Too, too plain was Signor Gonorrhoea

I this day began to feel unaccountable alarm of unexpected evil: a little heat in the members of my body sacred to Cupid, very like a symptom of that distemper with which Venus, when cross, takes it into her head to plague her votaries. But then I have no risks. I have been with no woman but Louisa; I’m sure she could not have such a thing.

Wednesday 19 January 1763
We turned down Gracechurch Street and went upon the top of London Bridge, from whence we viewed with a pleasing horror the rude and terrible appearance of the river, partly froze up, partly covered with enormous shoals of floating ice which often crashed against each other. As we went along, I felt the symptoms increase, which was very confounding and very distressing to me.

The evening was passed most cheerfully. When I got home, though, then came sorrow. Too, too plain was Signor Gonorrhoea. Yet I could scarce believe it, and determined to go to friend Douglas next day.

Thursday 20 January
I rose very disconsolate, having rested very ill by the poisonous infection raging in my veins and anxiety and vaccination boiling in my breast.

Am I now to be laid up for many weeks to suffer extreme pain and full confinement, to be debarred all the comforts and pleasures of life? And then must I have my poor pockets drained by the unavoidable expense of it? And then am I prevented from making love to Lady Mirabel, or any other woman of fashion? Oh dear, oh dear! What a cursed thing this is! What a miserable creature am I!

Thus ended my intrigue with the fair Louisa, which I flattered myself so much with, and from which I expected at least a winter’s safe copulation. It is indeed a very hard. I cannot say, like young fellows who get themselves clapped in a boarding house, that I will take better care again. For I really did take care. However, since I am fairly trapped, let me make the best of it. I have not got it from imprudence. It is merely the chance of war.

Saturday 22 January
A distemper of this kind is more dreadful to me than most people. I am of a warm Constitution: a complexion, as physicians say, exceedingly amorous, and therefore suck the poison more deeply. I have had two visitations of this calamity. The first lasted 10 weeks. The second four months.

Friday 4 February
I had been very bad all night, I lay in direful apprehension that my testicle, which formerly was ill, was again swelled.

Sunday 27 February
My disorder is over now. Nothing but a gleet remained, which gave me no pain and which could be removed in three days.

From James Boswell, A London Journal, 1762-3.


A patient who is his own worst enemy: the smoker, the addict, the over-eater. Boswell shows no real regret or intent to alter his behaviour.

Boswell’s extraordinarily frank confessional style makes his journal a fascinating read. He gives a famously detailed account of one of his many encounters with gonorrhoea long before effective treatments. The episodes were a consequence of his apparent obsession with frequent, usually casual sexual activity. This was often with prostitutes, but not in this case – to his chagrin; he feels hard done by. His friend Douglas was a doctor. It is astonishing and alarming that he continued this behaviour, sometimes ‘armoured’ with a crude condom of the times, despite the very limited efficacy of treatments (mostly mercurial drugs?).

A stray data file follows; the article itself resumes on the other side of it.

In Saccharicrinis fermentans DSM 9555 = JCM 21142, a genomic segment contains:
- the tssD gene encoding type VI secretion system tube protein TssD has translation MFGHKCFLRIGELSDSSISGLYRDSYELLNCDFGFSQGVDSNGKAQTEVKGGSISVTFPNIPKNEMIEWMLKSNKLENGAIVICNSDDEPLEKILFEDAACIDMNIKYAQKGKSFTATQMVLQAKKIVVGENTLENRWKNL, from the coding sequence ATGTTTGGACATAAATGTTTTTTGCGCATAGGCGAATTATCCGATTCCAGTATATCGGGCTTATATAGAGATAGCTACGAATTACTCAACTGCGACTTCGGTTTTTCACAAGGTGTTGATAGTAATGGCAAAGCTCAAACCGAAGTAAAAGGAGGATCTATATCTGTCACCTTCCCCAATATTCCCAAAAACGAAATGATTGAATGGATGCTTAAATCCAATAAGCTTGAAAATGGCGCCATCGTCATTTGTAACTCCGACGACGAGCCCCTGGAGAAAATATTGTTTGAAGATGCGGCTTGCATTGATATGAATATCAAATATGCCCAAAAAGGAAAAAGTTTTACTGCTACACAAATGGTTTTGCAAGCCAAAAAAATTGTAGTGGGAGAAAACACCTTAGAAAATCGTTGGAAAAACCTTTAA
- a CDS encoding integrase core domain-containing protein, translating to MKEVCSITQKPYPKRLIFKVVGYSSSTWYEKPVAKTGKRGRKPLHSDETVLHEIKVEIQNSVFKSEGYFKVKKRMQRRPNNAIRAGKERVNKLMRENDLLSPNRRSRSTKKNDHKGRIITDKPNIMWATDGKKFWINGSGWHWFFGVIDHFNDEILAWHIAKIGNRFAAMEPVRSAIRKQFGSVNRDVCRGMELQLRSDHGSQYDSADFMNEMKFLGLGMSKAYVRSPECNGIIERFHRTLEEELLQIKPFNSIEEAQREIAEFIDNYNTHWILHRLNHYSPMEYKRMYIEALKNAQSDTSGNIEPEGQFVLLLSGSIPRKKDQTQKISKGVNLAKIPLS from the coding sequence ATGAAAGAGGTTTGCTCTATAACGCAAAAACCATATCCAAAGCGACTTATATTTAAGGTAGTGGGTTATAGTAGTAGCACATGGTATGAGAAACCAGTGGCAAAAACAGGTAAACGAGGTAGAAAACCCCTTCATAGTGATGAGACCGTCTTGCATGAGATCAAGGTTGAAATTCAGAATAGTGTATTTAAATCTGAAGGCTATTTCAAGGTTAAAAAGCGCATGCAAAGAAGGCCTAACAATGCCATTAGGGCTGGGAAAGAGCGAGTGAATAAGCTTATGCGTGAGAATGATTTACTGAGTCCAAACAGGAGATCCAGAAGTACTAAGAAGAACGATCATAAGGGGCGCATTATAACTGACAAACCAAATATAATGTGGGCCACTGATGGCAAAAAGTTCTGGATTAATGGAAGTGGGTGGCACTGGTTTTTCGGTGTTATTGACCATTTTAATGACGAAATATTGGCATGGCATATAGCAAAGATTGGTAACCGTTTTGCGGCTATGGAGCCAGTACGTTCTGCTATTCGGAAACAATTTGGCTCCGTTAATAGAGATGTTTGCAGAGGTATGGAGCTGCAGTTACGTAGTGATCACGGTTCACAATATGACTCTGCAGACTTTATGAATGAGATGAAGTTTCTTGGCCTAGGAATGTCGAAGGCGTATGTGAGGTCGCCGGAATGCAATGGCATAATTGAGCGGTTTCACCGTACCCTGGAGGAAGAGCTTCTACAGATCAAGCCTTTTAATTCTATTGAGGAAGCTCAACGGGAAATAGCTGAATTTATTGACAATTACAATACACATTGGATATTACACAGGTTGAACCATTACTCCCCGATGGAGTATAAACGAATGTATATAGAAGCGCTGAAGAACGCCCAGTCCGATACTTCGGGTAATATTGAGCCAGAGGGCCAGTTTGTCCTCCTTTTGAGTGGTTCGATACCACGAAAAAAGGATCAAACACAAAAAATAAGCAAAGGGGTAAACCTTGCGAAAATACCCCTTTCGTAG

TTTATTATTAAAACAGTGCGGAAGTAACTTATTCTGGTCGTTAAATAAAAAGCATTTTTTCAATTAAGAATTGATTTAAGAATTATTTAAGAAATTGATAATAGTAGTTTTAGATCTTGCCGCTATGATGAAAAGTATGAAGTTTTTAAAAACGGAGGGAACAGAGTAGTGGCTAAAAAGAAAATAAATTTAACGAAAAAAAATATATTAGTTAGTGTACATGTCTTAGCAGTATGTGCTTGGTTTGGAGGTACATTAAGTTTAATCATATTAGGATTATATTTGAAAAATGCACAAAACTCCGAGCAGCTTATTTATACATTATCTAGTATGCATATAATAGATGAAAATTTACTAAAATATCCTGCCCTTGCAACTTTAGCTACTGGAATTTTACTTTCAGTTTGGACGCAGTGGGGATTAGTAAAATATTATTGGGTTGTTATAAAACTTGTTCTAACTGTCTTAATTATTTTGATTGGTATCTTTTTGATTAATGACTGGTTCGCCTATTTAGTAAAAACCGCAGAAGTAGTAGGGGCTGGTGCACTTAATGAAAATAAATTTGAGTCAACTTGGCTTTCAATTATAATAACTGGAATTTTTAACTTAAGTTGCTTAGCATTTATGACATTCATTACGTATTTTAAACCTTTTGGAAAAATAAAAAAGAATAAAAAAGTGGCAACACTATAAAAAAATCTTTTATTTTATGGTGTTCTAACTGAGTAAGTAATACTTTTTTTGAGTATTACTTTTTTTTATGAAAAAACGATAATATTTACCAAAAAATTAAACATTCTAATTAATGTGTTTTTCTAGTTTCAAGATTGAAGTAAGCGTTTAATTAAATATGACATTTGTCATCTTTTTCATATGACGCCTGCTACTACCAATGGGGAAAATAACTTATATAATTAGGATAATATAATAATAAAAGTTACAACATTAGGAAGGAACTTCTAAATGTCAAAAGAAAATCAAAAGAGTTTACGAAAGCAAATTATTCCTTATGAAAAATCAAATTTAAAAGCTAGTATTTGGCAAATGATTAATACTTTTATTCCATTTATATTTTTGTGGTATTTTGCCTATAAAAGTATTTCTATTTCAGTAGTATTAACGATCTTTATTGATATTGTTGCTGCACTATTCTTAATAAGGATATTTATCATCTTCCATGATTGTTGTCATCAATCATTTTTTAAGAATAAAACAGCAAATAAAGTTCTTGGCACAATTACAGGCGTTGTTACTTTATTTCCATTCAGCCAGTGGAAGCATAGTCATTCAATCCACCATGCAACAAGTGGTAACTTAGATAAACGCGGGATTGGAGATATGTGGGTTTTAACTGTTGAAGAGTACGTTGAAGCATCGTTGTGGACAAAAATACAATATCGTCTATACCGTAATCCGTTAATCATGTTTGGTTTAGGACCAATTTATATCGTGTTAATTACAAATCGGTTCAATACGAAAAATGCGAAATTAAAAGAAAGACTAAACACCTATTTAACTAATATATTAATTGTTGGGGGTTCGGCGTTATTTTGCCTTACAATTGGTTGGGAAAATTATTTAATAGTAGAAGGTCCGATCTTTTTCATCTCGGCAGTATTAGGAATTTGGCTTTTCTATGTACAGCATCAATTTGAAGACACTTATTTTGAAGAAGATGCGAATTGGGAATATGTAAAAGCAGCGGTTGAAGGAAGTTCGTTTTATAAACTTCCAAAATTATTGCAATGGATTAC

Boswell is best known for his later account of Samuel Johnson’s life, but he was sought after himself: “Boswell was the most charming companion in the world, and London becomes his dining-room and his playground, his club and his confessional” (Peter Ackroyd, in his introduction to the 1950 edition). He mixed with the heights of society and culture, and writes amusingly and without reserve about all that he saw and thought. ‘Louisa’ was however a pseudonym. He blamed her bitterly for ‘deceiving him’, the concept of asymptomatic carriage being apparently not known.

He came to London from the family estate at Auchinleck, Ayrshire, on an unsuccessful attempt to purchase a military commission. He later returned repeatedly, when he carried on much the same behaviour.

Further Info

  • Boswell and London prostitutes – simultaneously fascinating and horrifying, luridly recounted in the Tea in a Teacup blog, which is worth exploring in its own right. It describes assumptions, precautions, and background.
  • is devoted to the eccentric life of Boswell.
  • Boswell’s London Journal online – 1950 edition – not all pages available.
  • A comparison of available editions of the Journal. The 1950 edition was first but the 2010 Penguin version edited by Douglas Turnbull is often recommended. Boswell’s other journals – some available online. The London Journal and a number of other papers were only published in 1950, having been concealed for almost two hundred years. The story is told in the preface to the 1950 edition.
  • Auchinleck House, the country home of the Boswells, into which the family was moving from their ancient castle at this time. Now you can stay there. Boswell’s father was a prominent and successful ‘judge and killjoy’ (Ackroyd again) who had scant regard for his son’s aspirations and flights.
  • The featured images are from Swell’s NIght Guide to the Bowers of Venus, c1830 (British Library) and The Frozen Thames of 1677, by Abraham Hondius (Museum of London; via Wikimedia Commons).

Contributed by

Neil Turner

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